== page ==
If the viewer is intrigued by seeing this puzzler of a film, then I recommend having a second go as much, much more is revealed, though not necessarily resolved. The solving of it is left, ultimately, to the viewer.
I liked this puzzle of film very much.
Superb Cast in a Well Told Story
This is yet another hard-to-find film that is very much worth a re-issue. Right now, copies can be purchased on VHS, but not on DVD. A pity, really, since this deserves a new audience for at least two of its stars who have subsequently gone on to Academy Award winning performances, in addition to multiple awards for other roles, long after "Hostages" was made. While Kathy Bates plays to type in very much a secondary role, Colin Firth is a revelation. So much of his early work is far beyond any of the romantic leads he has played post "Pride and Prejudice", though he has managed the challenging and/or quirky part here and there to keep him from being completely typecast.
This film works on many levels and, though it was controversial at the time because of its fact/fiction telling of the story, it really stands up as a dramatic and powerful work on its own, largely because of its stellar cast and its searing tale of ordinary men, caught up in a world-gone-crazy, circa 1980's Lebanon and Middle East turmoil.
There is a revelatory book-ended moment at the beginning and end of this film, where the character of John McCarthy, played by Firth, is chained naked in a cell and completely freaks out over the roaches crawling all over. Towards the end of the film, he offhandedly flicks a roach off his bare chest, in a gesture of accepting boredom. This pretty much sums up the journey these hostages make in their 5+ years' life as captives in a hellish world that they must, eventually, accept, or wither away.
The horrible indignities and hideous living conditions these men are forced to endure contrast glaringly with the mundane, bureaucratic world their relatives and loved ones move through in their efforts to save them, year after painful year.
The story that is ultimately told, against all the real world politics, violence, and terrorism, is that what saves these men in their filthy hell-hole living conditions, is their grasp on what makes them sane. And the fact that they could bond with each other and share the horrors of what befell them every day. One of their greatest fears eventually became simply being alone.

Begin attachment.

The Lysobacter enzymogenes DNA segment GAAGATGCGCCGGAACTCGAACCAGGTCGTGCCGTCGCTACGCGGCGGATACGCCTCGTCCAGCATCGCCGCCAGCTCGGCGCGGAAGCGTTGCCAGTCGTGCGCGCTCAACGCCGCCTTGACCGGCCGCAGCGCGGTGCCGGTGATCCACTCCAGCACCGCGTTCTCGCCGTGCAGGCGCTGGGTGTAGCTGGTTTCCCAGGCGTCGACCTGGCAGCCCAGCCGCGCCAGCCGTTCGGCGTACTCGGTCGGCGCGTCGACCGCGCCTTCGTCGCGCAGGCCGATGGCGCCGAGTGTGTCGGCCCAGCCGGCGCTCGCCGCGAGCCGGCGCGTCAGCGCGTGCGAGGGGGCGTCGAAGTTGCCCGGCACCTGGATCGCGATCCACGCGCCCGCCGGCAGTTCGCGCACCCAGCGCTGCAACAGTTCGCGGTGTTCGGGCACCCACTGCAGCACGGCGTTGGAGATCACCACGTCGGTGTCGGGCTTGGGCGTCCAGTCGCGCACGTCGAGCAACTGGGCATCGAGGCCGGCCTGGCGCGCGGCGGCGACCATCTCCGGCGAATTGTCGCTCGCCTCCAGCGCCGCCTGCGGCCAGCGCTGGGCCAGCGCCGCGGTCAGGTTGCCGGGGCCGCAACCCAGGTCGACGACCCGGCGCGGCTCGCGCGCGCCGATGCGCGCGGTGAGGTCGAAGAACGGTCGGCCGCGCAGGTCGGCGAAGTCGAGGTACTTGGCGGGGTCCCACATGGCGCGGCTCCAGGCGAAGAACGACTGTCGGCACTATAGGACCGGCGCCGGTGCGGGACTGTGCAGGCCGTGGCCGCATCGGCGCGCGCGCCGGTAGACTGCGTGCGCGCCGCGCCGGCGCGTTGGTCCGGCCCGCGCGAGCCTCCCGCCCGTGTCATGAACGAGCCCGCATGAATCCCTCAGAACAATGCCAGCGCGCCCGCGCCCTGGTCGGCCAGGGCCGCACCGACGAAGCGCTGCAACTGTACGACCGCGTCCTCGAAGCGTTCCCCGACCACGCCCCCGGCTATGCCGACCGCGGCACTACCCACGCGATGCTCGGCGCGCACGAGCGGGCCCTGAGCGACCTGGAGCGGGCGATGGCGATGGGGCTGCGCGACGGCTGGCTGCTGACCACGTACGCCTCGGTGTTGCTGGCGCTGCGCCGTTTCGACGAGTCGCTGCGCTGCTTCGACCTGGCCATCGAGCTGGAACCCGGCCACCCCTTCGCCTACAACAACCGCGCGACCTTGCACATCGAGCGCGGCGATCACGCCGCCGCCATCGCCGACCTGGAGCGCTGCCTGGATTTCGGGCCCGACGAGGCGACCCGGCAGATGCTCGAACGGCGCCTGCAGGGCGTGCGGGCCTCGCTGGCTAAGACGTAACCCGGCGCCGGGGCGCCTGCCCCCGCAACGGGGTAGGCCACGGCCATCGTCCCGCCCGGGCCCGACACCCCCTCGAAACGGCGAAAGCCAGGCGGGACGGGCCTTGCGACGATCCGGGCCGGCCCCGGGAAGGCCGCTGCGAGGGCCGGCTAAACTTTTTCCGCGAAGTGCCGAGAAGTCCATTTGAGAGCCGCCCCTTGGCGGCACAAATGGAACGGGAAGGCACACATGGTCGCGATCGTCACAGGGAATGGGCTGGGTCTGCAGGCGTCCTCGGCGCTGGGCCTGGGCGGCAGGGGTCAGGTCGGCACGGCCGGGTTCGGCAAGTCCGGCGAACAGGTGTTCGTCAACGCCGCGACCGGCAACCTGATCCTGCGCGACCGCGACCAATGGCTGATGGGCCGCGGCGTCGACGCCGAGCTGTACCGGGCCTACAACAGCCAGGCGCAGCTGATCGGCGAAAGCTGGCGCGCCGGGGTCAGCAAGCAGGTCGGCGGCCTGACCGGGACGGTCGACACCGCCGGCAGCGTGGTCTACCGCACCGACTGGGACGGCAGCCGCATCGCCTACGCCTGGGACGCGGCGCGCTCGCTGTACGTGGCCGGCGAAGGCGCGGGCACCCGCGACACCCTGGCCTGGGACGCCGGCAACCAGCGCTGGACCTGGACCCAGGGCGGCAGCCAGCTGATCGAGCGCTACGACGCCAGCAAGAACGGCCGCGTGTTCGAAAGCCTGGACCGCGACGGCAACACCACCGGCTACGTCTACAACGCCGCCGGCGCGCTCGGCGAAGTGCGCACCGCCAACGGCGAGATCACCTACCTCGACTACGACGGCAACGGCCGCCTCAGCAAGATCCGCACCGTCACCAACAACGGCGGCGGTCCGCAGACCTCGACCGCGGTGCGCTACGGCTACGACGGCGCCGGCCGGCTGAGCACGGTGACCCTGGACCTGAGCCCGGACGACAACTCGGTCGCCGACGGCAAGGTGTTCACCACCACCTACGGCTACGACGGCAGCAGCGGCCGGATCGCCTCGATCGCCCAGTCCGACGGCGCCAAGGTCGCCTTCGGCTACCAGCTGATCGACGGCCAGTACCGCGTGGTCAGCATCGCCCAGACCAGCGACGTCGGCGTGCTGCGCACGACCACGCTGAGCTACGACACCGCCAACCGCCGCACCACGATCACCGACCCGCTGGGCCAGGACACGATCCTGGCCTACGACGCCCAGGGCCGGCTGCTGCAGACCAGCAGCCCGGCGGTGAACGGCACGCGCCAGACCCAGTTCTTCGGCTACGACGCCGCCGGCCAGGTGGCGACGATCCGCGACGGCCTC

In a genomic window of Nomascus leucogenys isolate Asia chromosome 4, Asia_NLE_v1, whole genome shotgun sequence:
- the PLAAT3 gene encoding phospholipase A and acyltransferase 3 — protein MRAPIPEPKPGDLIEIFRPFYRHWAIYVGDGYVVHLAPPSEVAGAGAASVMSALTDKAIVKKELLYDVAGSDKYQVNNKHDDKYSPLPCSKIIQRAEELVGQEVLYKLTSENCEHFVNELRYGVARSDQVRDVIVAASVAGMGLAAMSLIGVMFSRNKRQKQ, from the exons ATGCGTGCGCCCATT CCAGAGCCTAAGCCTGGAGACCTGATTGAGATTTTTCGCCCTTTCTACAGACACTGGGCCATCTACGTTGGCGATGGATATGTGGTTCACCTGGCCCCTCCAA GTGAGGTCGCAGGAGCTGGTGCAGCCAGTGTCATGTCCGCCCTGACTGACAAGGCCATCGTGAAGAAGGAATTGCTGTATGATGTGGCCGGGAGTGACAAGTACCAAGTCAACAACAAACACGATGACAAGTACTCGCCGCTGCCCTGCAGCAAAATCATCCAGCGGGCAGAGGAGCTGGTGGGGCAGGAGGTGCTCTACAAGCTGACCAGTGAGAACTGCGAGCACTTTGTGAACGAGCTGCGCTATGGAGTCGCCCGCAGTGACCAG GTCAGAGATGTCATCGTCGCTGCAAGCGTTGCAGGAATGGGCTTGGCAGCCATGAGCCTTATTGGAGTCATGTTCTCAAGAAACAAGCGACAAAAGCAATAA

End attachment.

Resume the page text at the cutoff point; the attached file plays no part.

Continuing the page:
Ciaran Hinds as Irishman Brian Keenan relies on his anger and rage and, eventually the close bond formed with Firth's John McCarthy to get him through the endless days and years. Hinds is a powerhouse in this role and the chemistry with Firth is a very important aspect of what makes this movie work.
Colin Firth plays the fresh-faced young reporter, who eventually becomes a man, as one who learned to find humor and levity in the worst of circumstances. Bruised. Beaten. He manages to rise above and even take things cheerfully upon occasion. I am not sure of a better moment in his long, superb career, though, that matches the look on his face when he sees his fiancée, played by Natasha Richardson, talking about him on a TV the captors allow them to use briefly in their cell. Every emotion in the book is reflected in his face and it is heart-rending.
The other hostages are more famous in the US -- Terry Anderson , Terry Waite, and Frank Reed -- played by Jay O. Sanders (in a touching performance), Conrad Asquith, and Harry Dean Stanton (fantastic in his performance as well). All find ways to bond with each other, and cling to what makes them sane individually. Realistically, some of their attributes are portrayed as irritating or dull, but all understandable in their situation.
There are amazing, and harrowing moments to be had in this production. Besides the beatings and indignities, the young guards use a particularly ingenious and horrible method of moving their prisoners, wrapped head to toe in packing tape. This nearly killed the hostages as often their breathing was obstructed in their coffin-like compartments. How they survived this is a head-scratcher, but they did.
I can't praise this HBO production highly enough. If one is a fan of any of the actors involved, it is a must-see/must-have movie.
Again, having it released onto DVD would be terrific, but I doubt this will ever happen.
In Praise of Superb Acting